There were a lot of things wrong, but it was a fictional movie. It’s not a documentary. And so I was just as happy with having some fiction thrown in there as anyone else was. I wanted it to be a good movie and so there were times that Steven and I would argue about things, but he was right. Basically, if I could demonstrate that something was true or not true, then he would go with that, but if I had some question about it and we didn’t really have much evidence about it, he would go with whatever he thought would make the best movie.

So can scientists really extract “Dino DNA” from petrified mosquitoes?

That’s not accurate at all. We have tried for years to get DNA out of a dinosaur and out of a mosquito and out of amber, and tried to get the DNA out of the amber itself, and haven’t had any luck yet. DNA is a huge molecule and it doesn’t hang together very well, so it comes apart. And as far as we know, to date we certainly have no DNA from a million years ago. We have some parts and pieces from 10,000 years ago, a woolly mammoth. My colleague, Mary Schweitzer, she has tried many times to identify or even find little bits and pieces of [DNA from] a dinosaur, and we have not been successful.

Horner's work with the Jurassic Park franchise continued with the newest installment, out in June 2015. Here, Horner in 2011. (EPA/Francisco Guasco/Corbis)

You worked on Jurassic World, so let’s discuss the trailer. What’s eating that great white shark at the beginning?

It’s technically not a dinosaur. It’s a marine reptile. It’s called a mosasaurus and the size of this one is a little out of proportion, but we don’t know the ultimate size of any extinct animal.

The line, “We have learned more in the past decade from genetics, than a century of digging up bones” – is that true?

That’s true. Now that we know that birds and dinosaurs are related, that birds really are dinosaurs, we have their genetics…We’re finding new specimens all over the world, we’re finding new associations of them all over the world, new nesting grounds. There are more paleontologists working right now, probably than there have ever been total together before.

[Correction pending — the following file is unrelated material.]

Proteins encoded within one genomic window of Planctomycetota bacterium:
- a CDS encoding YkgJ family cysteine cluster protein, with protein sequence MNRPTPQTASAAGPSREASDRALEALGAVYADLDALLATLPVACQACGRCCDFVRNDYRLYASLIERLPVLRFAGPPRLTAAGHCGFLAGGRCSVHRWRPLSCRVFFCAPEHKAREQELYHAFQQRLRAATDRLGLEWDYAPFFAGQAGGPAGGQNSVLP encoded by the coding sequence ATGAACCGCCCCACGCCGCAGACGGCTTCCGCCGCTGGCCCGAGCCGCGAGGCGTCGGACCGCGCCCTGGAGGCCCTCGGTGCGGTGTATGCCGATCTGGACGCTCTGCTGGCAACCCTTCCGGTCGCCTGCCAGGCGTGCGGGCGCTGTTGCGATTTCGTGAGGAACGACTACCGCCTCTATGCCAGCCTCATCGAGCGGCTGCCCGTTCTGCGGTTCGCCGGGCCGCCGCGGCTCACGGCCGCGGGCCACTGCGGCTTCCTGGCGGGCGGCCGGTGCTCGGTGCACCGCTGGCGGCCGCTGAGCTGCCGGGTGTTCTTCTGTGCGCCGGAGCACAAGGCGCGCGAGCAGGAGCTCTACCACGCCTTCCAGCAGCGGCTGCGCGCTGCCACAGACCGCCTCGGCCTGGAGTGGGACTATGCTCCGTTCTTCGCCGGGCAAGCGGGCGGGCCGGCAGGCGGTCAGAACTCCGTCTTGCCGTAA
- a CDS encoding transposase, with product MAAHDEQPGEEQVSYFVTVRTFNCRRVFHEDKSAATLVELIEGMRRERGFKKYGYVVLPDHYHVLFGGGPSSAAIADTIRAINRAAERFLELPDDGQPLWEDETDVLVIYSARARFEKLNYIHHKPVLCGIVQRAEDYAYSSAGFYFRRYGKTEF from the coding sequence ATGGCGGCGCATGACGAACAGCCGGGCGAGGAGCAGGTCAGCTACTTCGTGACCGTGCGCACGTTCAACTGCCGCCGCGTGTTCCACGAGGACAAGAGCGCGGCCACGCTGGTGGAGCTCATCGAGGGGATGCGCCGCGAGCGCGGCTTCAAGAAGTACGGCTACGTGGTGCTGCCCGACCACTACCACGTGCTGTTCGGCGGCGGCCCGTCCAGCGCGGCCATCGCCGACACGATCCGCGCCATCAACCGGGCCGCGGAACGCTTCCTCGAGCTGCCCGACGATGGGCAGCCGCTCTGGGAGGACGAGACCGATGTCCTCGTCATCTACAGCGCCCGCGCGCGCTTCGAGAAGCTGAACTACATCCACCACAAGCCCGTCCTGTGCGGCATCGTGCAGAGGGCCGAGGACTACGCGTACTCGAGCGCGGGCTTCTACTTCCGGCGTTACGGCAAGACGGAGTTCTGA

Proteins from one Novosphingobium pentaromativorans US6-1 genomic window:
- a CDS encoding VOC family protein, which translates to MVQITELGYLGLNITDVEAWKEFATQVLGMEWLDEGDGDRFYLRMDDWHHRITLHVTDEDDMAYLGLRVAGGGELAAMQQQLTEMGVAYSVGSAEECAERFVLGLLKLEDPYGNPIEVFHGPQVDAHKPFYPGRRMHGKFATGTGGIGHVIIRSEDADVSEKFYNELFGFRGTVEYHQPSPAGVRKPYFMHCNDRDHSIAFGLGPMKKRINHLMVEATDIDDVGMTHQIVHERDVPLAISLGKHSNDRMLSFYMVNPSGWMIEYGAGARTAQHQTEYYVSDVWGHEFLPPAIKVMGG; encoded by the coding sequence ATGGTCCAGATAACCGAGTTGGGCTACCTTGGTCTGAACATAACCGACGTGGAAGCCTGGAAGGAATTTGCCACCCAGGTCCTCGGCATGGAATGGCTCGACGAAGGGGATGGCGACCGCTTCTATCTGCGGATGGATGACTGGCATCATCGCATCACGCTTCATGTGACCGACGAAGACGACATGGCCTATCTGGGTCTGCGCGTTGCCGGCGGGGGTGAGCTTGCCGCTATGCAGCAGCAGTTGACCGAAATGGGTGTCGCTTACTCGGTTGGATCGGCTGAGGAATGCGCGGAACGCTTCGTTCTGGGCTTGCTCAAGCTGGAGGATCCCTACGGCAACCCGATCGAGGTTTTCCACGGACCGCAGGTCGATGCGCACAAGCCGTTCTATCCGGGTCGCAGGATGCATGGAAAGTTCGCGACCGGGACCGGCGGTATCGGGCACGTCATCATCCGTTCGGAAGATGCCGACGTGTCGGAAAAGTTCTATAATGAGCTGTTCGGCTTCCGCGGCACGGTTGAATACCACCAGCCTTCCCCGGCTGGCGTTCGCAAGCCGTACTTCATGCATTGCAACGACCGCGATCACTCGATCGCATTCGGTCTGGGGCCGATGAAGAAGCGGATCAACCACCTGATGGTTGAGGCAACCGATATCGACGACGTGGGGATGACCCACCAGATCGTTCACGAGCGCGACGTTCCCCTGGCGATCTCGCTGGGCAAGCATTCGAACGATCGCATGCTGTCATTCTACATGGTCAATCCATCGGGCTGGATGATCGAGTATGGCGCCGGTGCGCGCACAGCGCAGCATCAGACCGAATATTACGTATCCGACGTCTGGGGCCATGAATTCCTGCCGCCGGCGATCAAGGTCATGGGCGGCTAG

What about “genetically modified hybrid” dinosaurs? Will those exist any time soon?

It’s just genetic engineering and we do genetic engineering all the time. We just haven’t genetically engineered a genuine dinosaur yet, but we know how to do it.

Is it safe to canoe alongside dinosaurs, like they do at Jurassic World?

I don’t see why not…If you have plant-eating dinosaurs, there’s no reason you couldn’t. They’re going to act just like modern animals we have today. It would be like hanging around a bunch of cows.

So if we had the ability to bring back the dinosaurs, should we?

In the movies, animals want to just eat people, and they can be vengeful. But in real life, they’re not.

Can you give any hints about what to expect from the new movie?

It’s going to be a good one. And the made-up dinosaur is going to be very scary.

Jack Horner is curator of paleontology at the Museum of the Rockies in Bozeman, Montana, a Smithsonian Affiliate. A T-Rex from that museum will be on view when the renovated fossil wing opens at the National Museum of Natural History in 2019. A new dinosaur exhibition, “The Last American Dinosaurs” opened at the Natural History Museum last week.

About Max Kutner
Max Kutner

Max Kutner was the editorial intern for Smithsonian. He is now a staff writer at Newsweek and has contributed to Boston magazine and other publications.